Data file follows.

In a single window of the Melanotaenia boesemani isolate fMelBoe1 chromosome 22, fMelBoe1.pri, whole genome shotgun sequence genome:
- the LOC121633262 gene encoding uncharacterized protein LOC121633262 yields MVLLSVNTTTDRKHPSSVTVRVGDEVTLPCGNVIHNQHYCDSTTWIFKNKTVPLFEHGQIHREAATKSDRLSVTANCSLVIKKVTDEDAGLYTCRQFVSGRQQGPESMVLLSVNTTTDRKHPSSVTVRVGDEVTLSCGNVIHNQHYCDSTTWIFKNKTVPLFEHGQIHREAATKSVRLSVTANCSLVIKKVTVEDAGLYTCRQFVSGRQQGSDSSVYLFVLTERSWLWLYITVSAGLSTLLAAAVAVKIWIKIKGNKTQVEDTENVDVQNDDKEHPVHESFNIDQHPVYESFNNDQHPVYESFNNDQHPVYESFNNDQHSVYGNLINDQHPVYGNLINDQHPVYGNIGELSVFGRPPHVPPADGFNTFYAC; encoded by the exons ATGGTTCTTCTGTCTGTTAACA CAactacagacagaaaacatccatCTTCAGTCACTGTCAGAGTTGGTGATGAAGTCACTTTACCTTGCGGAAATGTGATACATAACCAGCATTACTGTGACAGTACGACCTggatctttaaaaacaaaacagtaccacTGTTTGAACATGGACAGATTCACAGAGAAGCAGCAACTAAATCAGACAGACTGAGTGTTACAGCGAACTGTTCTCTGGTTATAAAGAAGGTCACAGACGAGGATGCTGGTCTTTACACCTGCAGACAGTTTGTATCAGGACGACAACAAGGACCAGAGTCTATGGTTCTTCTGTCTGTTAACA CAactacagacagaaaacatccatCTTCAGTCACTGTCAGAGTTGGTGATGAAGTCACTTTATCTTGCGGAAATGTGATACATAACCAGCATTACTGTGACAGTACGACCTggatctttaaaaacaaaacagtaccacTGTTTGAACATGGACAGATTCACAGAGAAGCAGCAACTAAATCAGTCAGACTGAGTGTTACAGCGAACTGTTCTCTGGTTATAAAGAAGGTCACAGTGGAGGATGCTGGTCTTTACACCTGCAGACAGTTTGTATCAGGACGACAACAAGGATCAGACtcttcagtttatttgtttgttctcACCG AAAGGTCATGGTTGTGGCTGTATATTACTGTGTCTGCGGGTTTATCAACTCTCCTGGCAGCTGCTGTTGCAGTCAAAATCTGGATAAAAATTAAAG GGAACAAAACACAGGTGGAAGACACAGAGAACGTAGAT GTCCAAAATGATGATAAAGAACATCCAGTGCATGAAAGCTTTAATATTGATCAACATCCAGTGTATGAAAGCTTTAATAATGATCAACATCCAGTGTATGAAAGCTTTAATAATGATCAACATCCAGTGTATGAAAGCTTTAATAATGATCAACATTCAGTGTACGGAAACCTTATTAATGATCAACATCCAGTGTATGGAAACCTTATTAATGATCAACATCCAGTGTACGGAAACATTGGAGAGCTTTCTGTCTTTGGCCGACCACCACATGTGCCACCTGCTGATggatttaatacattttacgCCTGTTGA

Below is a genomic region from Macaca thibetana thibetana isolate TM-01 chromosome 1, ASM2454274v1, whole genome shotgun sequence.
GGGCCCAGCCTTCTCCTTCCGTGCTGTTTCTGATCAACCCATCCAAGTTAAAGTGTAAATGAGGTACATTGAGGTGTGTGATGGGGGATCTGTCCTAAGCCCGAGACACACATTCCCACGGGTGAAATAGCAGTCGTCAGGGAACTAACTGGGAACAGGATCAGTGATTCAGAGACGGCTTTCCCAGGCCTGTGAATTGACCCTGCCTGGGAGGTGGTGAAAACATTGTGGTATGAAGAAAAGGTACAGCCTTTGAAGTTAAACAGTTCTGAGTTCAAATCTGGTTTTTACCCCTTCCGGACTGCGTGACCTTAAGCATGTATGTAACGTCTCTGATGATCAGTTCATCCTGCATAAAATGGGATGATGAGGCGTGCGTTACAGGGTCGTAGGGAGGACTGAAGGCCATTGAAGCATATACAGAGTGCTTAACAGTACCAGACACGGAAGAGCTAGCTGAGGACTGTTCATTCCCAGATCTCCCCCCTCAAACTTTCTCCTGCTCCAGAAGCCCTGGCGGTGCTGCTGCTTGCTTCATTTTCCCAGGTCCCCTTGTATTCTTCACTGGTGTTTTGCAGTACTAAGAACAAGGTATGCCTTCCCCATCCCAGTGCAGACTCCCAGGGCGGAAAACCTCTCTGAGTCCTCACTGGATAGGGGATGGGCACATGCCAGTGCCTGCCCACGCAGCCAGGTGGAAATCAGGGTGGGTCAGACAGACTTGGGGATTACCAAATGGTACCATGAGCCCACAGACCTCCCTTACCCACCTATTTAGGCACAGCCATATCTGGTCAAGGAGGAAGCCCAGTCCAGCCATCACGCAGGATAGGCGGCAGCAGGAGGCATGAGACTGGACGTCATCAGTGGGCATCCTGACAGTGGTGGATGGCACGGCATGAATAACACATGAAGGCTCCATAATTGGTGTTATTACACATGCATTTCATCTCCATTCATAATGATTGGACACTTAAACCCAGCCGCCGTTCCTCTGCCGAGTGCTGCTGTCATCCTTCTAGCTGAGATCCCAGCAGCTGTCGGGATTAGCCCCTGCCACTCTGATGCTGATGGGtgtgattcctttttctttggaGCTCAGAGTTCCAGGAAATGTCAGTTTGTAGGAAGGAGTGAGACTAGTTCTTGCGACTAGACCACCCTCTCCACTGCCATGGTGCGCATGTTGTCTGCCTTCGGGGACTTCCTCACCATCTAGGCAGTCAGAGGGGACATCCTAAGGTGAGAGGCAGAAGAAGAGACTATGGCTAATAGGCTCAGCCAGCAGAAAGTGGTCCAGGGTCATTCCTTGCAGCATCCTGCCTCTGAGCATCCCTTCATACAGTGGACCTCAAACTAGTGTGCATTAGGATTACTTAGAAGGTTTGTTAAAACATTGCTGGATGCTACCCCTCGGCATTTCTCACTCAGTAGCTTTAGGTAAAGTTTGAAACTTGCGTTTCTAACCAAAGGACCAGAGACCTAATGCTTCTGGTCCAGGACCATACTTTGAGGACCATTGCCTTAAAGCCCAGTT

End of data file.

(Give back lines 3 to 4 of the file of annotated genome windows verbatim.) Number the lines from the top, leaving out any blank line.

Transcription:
Below is a genomic region from Macaca thibetana thibetana isolate TM-01 chromosome 1, ASM2454274v1, whole genome shotgun sequence.
GGGCCCAGCCTTCTCCTTCCGTGCTGTTTCTGATCAACCCATCCAAGTTAAAGTGTAAATGAGGTACATTGAGGTGTGTGATGGGGGATCTGTCCTAAGCCCGAGACACACATTCCCACGGGTGAAATAGCAGTCGTCAGGGAACTAACTGGGAACAGGATCAGTGATTCAGAGACGGCTTTCCCAGGCCTGTGAATTGACCCTGCCTGGGAGGTGGTGAAAACATTGTGGTATGAAGAAAAGGTACAGCCTTTGAAGTTAAACAGTTCTGAGTTCAAATCTGGTTTTTACCCCTTCCGGACTGCGTGACCTTAAGCATGTATGTAACGTCTCTGATGATCAGTTCATCCTGCATAAAATGGGATGATGAGGCGTGCGTTACAGGGTCGTAGGGAGGACTGAAGGCCATTGAAGCATATACAGAGTGCTTAACAGTACCAGACACGGAAGAGCTAGCTGAGGACTGTTCATTCCCAGATCTCCCCCCTCAAACTTTCTCCTGCTCCAGAAGCCCTGGCGGTGCTGCTGCTTGCTTCATTTTCCCAGGTCCCCTTGTATTCTTCACTGGTGTTTTGCAGTACTAAGAACAAGGTATGCCTTCCCCATCCCAGTGCAGACTCCCAGGGCGGAAAACCTCTCTGAGTCCTCACTGGATAGGGGATGGGCACATGCCAGTGCCTGCCCACGCAGCCAGGTGGAAATCAGGGTGGGTCAGACAGACTTGGGGATTACCAAATGGTACCATGAGCCCACAGACCTCCCTTACCCACCTATTTAGGCACAGCCATATCTGGTCAAGGAGGAAGCCCAGTCCAGCCATCACGCAGGATAGGCGGCAGCAGGAGGCATGAGACTGGACGTCATCAGTGGGCATCCTGACAGTGGTGGATGGCACGGCATGAATAACACATGAAGGCTCCATAATTGGTGTTATTACACATGCATTTCATCTCCATTCATAATGATTGGACACTTAAACCCAGCCGCCGTTCCTCTGCCGAGTGCTGCTGTCATCCTTCTAGCTGAGATCCCAGCAGCTGTCGGGATTAGCCCCTGCCACTCTGATGCTGATGGGtgtgattcctttttctttggaGCTCAGAGTTCCAGGAAATGTCAGTTTGTAGGAAGGAGTGAGACTAGTTCTTGCGACTAGACCACCCTCTCCACTGCCATGGTGCGCATGTTGTCTGCCTTCGGGGACTTCCTCACCATCTAGGCAGTCAGAGGGGACATCCTAAGGTGAGAGGCAGAAGAAGAGACTATGGCTAATAGGCTCAGCCAGCAGAAAGTGGTCCAGGGTCATTCCTTGCAGCATCCTGCCTCTGAGCATCCCTTCATACAGTGGACCTCAAACTAGTGTGCATTAGGATTACTTAGAAGGTTTGTTAAAACATTGCTGGATGCTACCCCTCGGCATTTCTCACTCAGTAGCTTTAGGTAAAGTTTGAAACTTGCGTTTCTAACCAAAGGACCAGAGACCTAATGCTTCTGGTCCAGGACCATACTTTGAGGACCATTGCCTTAAAGCCCAGTT